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Navy offers new bonuses to keep pilots in uniform

An EA-18G Growler is set to launch from the flight deck of the aircraft carrier Harry S. Truman in 2013. (Emily M. Blair/U.S. Navy)

The Navy is offering aviators as much as $175,000 to stay in uniform as it struggles with a pilot shortage.

Pilots selected for promotion to lieutenant commander could get that much for agreeing to stay in the service for five years under a 2018 retention bonus program, according to a Navy administrative message released this week.

Three-year commitments could net pilots bonuses of up to $90,000, depending on which aircraft they fly. The bonus program also offers senior pilots $100,000 for a commitment to serve three more years, including a tour as an installation commander, according to the message.

Naval officers with the rank of commander are the top leaders and flag officers of tomorrow, Navy personnel chief Vice Adm. Robert Burke said in the message.

“Their skills and leadership experience are essential to the success of the Navy,” he said. “Our return on investment is the retention for continued Navy service of our aviation warfighters, with their invaluable, irreplaceable skill sets and leadership.”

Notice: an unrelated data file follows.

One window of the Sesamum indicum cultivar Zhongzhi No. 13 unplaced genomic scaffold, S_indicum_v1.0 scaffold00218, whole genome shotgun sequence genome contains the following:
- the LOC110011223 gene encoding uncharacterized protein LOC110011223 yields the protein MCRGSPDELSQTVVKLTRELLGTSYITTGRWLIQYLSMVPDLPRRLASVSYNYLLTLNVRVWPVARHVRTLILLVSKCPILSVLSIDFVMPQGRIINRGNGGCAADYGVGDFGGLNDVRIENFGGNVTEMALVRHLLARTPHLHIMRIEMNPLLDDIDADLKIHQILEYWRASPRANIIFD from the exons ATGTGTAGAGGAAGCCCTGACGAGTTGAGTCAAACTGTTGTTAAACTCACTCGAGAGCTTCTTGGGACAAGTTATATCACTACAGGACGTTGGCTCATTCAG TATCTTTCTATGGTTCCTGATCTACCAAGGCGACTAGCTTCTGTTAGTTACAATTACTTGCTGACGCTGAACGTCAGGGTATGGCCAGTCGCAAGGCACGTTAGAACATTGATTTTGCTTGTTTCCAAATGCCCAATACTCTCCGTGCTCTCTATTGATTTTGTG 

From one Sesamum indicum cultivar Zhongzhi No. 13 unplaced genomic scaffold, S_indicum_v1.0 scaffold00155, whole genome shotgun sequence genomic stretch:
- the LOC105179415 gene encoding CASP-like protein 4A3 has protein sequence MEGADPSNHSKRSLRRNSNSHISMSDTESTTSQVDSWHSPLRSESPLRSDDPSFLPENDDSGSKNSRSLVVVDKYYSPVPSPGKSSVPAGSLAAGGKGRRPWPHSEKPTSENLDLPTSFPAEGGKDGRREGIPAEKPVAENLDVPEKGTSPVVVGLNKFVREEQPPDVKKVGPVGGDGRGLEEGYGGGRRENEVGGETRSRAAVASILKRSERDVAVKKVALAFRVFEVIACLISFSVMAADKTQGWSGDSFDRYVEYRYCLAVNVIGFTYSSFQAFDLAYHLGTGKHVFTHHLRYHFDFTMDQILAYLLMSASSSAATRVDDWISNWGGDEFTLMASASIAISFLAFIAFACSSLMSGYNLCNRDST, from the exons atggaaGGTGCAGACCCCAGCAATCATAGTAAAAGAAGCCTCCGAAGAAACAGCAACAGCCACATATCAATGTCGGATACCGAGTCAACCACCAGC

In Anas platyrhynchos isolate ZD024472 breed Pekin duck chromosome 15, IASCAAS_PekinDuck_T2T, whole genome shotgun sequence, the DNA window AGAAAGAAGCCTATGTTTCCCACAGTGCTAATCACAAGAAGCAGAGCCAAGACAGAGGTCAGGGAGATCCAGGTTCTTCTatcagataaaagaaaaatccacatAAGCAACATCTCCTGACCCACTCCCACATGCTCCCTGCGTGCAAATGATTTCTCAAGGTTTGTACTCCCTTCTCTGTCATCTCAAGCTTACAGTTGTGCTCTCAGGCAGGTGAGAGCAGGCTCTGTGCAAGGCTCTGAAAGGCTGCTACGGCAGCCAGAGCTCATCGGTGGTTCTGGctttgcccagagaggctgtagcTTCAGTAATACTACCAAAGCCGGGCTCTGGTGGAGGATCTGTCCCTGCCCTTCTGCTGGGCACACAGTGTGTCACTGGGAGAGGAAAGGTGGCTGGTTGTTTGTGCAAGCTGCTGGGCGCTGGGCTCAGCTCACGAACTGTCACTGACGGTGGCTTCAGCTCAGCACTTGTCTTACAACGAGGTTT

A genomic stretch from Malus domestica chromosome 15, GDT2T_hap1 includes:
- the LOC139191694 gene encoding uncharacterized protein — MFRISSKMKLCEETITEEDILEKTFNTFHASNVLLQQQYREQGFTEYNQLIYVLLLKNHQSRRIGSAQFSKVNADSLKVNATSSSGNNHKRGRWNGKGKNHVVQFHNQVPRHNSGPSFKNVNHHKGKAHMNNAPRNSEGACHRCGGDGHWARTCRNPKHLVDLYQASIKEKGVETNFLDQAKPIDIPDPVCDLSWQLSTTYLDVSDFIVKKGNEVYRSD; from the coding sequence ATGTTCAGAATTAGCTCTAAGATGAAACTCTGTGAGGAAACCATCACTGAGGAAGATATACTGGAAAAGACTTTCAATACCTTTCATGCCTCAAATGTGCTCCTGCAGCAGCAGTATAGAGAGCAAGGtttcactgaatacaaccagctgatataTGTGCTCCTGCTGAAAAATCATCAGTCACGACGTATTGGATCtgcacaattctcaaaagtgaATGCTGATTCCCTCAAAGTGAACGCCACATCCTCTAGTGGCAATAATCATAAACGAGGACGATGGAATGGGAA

The Navy is facing acute shortages of strike fighter, electronic attack and helicopter mine countermeasure pilots, said Burke, who testified to the Senate Armed Services Committee on military readiness last month.

“Each did not retain sufficient numbers of O-4 [lieutenant commander] pilots to meet all operational department head requirements in our aviation squadrons,” he said in his testimony. “Navy is applying a combination of monetary and nonmonetary incentives focused on meeting aviator career expectations and quality of life/service.”

The Navy said the bonuses are needed to stem pilot losses to the civilian sector.

“We asked Aviators of all ranks how we should modernize and improve moving forward,” said Capt. Michael Baze, head of aviation career management at Naval Personnel Command in a press release. “Aviators reported they wanted our programs to be more flexible, merit based, and competitive with civilian opportunities. We took that feedback seriously, incorporating each of these elements in the program changes you see here today.”

Cmdr. Thomas Bodine, a former TOPGUN instructor now serving as an executive fellow at the Chicago Council on Global Affairs, said the incentives show that the service is willing to reward aviators who excel.

“The decision to remain in the Navy or to separate is a deeply personal one,” he said. “The new bonus payouts are concrete proof that the Navy values its aircrew.”


© 2018 the Stars and Stripes

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